The End Of Tonto Creek

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Tonto Creek Adventures, Chapter 16

One autumn day during the Indian War in 1871, the chief aide to General Crook was leading a detachment down the length of the Tonto Basin. Lt. John G. Bourke recounted that march in his hand-written diary as he traveled what was already called Wild Rye Creek to its junction with Tonto Creek. They camped in the area of today's 76 Ranch, at the mouth of Rye Creek, and the next day they followed Tonto Creek all the way to "the Salado" (Salt River). Bourke wrote, "We passed a number of old Aztec ruins today. Examined one and found it to be the remains of a temple, an outer wall of rock had enclosed a house, having a courtyard, in center of which could still be discerned a three-terraced teocalli), Spanish word for Aztec Temple], with foundation of an altar on top." [1]

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The crowd at the dedication of Roosevelt Dam by former President Theodore Roosevelt drew an impressive crowd for 1911. Many of Roosevelt's Rough Riders were among those on hand for the event.

His diary went on to describe the remnant of an arch, and he rendered a drawing of it. It was a common assumption by early explorers in the Tonto Basin and Verde Valley that the Aztecs had come this far north and established buildings. Modern archaeological studies show that the Hohokam and Salado peoples, preceding the Apaches, had built these structures including platform mounds. Those leaders who lived higher up on the mounds were the "upper class" of that prehistoric society. A number of these mounds have been excavated around Punkin Center and on Tonto Creek down to the Salt River. They have been preserved as federal and state protected sites and some are listed with the National Register of Historic Places.

The junction of Tonto Creek and the Salt River formed a perfect environment for the prehistoric people and later the Apaches. The climate and plentiful water for growing crops, along with wild game attracted by the water, made this ideal for their campsites.

The area of confluence was taken over by incoming ranchers after the Apaches had been confined to reservations. However, as the population in the Phoenix-Mesa-Tempe area expanded, the demand for increased water led to the nation's first reclamation project, the Roosevelt Dam, early in the 20th century. In order to construct this massive edifice in such a remote place, roads had to be built. The Apache Trail through the Superstition Mountains was developed to bring supplies for the dam, and this route in turn became the best alternative for supplying the Tonto Basin and Payson areas. The old wagon road along Tonto Creek had to be raised above the projected level of the lake. Apache Indian groups were employed for the road building, and the aging Army Chief of Scouts Al Sieber was called upon to supervise them. He had worked with them during the Indian War, and had an excellent rapport with Apaches who honored him for his honesty and courage. After all he had been through, it was unforeseen that he would die building a road along Tonto Creek.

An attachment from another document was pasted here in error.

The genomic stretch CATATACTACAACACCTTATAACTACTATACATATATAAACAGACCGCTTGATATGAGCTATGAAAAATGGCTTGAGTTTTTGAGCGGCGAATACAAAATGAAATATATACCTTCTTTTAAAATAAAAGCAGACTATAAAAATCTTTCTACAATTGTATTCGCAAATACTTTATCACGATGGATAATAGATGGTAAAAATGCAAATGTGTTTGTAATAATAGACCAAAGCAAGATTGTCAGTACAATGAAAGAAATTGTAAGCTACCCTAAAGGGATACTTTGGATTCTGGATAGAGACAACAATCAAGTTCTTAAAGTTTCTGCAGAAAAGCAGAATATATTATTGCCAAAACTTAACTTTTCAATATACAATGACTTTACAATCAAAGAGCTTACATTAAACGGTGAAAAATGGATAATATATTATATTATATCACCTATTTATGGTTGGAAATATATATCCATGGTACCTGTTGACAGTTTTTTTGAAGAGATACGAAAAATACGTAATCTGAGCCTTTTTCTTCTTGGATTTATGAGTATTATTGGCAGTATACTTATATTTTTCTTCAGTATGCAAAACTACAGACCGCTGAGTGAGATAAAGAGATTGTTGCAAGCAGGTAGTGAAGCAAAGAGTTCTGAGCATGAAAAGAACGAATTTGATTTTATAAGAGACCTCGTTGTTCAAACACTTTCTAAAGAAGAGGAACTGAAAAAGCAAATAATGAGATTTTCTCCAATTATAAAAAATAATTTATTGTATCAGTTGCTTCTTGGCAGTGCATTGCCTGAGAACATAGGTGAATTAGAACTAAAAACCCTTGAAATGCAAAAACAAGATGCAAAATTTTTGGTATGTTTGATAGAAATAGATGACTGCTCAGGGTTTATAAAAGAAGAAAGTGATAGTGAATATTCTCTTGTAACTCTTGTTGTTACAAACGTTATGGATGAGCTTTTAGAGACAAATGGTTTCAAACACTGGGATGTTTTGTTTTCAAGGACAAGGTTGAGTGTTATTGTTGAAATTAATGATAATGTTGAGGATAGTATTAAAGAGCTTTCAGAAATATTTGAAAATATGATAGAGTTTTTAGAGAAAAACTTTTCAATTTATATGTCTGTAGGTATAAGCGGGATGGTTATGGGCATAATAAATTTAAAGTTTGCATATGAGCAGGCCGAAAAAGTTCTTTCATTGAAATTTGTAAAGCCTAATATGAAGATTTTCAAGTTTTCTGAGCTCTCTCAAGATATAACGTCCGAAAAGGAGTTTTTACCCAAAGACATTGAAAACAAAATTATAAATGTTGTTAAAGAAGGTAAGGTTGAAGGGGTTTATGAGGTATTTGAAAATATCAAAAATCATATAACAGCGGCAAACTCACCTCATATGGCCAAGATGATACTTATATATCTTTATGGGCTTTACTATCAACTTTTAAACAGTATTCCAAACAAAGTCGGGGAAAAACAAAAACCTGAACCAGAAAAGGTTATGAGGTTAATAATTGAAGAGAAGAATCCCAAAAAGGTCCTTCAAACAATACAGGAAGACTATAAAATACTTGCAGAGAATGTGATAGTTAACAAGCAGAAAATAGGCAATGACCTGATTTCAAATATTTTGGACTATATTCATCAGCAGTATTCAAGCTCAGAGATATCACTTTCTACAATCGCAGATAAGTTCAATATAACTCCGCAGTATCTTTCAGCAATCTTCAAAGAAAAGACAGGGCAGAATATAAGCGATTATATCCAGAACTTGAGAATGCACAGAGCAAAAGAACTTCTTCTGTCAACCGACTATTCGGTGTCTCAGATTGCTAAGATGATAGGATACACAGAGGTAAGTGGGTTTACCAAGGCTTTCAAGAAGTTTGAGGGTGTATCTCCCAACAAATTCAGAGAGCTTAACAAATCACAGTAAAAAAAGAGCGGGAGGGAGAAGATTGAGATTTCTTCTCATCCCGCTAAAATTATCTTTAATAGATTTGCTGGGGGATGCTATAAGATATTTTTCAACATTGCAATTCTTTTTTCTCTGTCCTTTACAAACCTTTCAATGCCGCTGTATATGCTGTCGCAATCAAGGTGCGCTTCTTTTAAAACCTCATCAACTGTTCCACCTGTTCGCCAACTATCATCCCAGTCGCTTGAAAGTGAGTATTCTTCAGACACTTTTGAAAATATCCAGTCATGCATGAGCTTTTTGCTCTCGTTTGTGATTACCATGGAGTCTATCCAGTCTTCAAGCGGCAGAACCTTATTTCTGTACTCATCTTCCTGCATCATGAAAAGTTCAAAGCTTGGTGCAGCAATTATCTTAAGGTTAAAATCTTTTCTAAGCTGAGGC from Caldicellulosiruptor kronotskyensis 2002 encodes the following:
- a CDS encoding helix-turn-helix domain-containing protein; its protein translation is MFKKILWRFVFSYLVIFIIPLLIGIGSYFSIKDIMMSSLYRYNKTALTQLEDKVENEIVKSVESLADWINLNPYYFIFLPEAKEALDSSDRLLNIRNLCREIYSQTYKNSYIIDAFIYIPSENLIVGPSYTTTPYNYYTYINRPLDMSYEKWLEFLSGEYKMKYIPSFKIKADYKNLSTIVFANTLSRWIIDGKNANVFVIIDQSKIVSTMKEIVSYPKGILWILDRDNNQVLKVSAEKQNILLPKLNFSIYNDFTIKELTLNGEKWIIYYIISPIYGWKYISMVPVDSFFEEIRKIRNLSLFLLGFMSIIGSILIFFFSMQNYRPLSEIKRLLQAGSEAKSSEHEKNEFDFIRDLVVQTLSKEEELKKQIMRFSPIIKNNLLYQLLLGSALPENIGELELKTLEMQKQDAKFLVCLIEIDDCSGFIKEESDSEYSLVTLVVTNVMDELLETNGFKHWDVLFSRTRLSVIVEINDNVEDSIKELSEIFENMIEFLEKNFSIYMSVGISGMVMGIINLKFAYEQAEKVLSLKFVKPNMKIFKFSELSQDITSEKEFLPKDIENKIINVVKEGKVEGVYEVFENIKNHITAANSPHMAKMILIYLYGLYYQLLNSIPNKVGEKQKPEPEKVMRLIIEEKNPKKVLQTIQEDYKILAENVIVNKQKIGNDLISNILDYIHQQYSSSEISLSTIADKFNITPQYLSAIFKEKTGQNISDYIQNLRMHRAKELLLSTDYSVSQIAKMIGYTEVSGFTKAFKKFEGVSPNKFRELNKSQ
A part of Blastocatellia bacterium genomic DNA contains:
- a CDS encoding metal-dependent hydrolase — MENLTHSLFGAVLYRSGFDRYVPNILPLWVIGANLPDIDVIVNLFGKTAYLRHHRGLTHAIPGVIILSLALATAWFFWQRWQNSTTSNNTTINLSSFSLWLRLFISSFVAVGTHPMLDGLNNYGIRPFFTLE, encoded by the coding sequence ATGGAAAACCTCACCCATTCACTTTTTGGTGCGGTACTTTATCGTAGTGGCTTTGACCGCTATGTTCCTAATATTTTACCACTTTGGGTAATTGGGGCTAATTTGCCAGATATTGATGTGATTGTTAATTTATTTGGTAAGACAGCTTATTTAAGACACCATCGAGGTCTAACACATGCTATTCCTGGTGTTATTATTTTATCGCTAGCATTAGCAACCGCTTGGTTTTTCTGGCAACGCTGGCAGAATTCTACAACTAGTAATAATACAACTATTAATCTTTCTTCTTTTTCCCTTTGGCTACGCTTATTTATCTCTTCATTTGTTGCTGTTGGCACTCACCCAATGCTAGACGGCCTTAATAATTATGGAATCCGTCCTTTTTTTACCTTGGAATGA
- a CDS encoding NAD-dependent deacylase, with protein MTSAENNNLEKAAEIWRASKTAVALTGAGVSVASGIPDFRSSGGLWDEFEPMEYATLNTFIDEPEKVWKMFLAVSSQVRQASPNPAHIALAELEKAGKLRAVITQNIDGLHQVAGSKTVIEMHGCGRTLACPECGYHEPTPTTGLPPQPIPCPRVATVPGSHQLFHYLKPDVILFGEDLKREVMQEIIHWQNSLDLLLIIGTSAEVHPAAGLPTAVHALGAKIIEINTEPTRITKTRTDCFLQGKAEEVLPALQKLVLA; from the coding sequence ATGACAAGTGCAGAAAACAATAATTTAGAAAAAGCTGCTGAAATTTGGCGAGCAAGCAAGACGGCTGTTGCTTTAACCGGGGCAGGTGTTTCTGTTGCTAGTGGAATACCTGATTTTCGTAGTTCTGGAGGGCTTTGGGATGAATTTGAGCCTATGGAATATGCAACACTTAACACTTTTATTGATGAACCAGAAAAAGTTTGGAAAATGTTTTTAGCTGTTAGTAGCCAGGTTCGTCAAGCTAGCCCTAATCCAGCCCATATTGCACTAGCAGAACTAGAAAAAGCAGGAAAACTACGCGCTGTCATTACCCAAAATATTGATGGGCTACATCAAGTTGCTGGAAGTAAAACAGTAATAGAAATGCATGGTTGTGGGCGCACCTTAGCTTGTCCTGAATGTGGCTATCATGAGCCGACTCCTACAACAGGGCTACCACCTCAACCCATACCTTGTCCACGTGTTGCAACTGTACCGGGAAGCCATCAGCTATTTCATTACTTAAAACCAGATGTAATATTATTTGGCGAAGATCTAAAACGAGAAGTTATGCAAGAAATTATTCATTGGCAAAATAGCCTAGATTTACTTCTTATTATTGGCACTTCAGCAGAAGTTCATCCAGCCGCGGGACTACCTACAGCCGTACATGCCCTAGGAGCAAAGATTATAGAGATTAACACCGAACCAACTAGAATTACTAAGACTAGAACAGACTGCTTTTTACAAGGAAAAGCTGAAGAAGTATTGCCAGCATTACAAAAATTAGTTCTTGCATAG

Al Sieber was born in Germany in 1844 and came to Pennsylvania with his widowed mother and siblings in 1856. After moving to Minnesota, Al enlisted in the Union Army in 1862 at the age of 18. He was wounded in the head at Gettysburg, and a second bullet crushed his leg from ankle to knee causing him to walk with a limp the rest of his life. Following his mustering out of the service he worked his way across America, and by the early 1870s he had secured a place in General Crook's army as Chief of Indian Scouts. Will Barnes, in his notes on Sieber, wrote, "Sieber was a born Scout, and his influence over the Indians with whom he came into contact was little short of marvelous. Especially did he have a control of the Apaches who both loved and feared him as they did no other man who has ever been among them." [2]

This extravagant statement may be more Barnes' idea than the Apaches'.

Sieber returned to the Rim Country where he already had filed several mining claims on the Sierra Ancha range. One of them, in Del Shay Basin, would support him the rest of his days. Teaming up with local prospectors like Sam Hill of Ox Bow Hill, the old scout prospected, mined and drank. Records of drinks served at the saloons in the mine camp of Marysville and Payson show how capacious Sieber's drinking habit had become. [3]

As the construction of Roosevelt Dam got under way in 1906, Sieber, now 62, was called out of retirement to supervise a road crew of Tonto Apaches along Tonto Creek. It was a crisp, clear February day in 1907 when an accident happened that ended Al Sieber's life. His old friend Will Barnes described it, "Sieber was directing matters and as the Indians prepared to roll one great boulder down the side of the mountain to clear the way for the work, they called to him to get into a safer place. With his usual disregard for danger he told them to go ahead and he would take care of himself .... As the giant rock started slowly down the steep side of the mountain, he tried to climb far enough to one side to allow it to pass him. However, he misjudged its motion, as it neared him he gave a spring, his foot slipped and he fell back directly in the path of the oncoming death. The rock weighing tons passed over him and every Apache who saw it turned his face and dared not look to see what was lying there in the bright sunlight with the life crushed out of it." [4]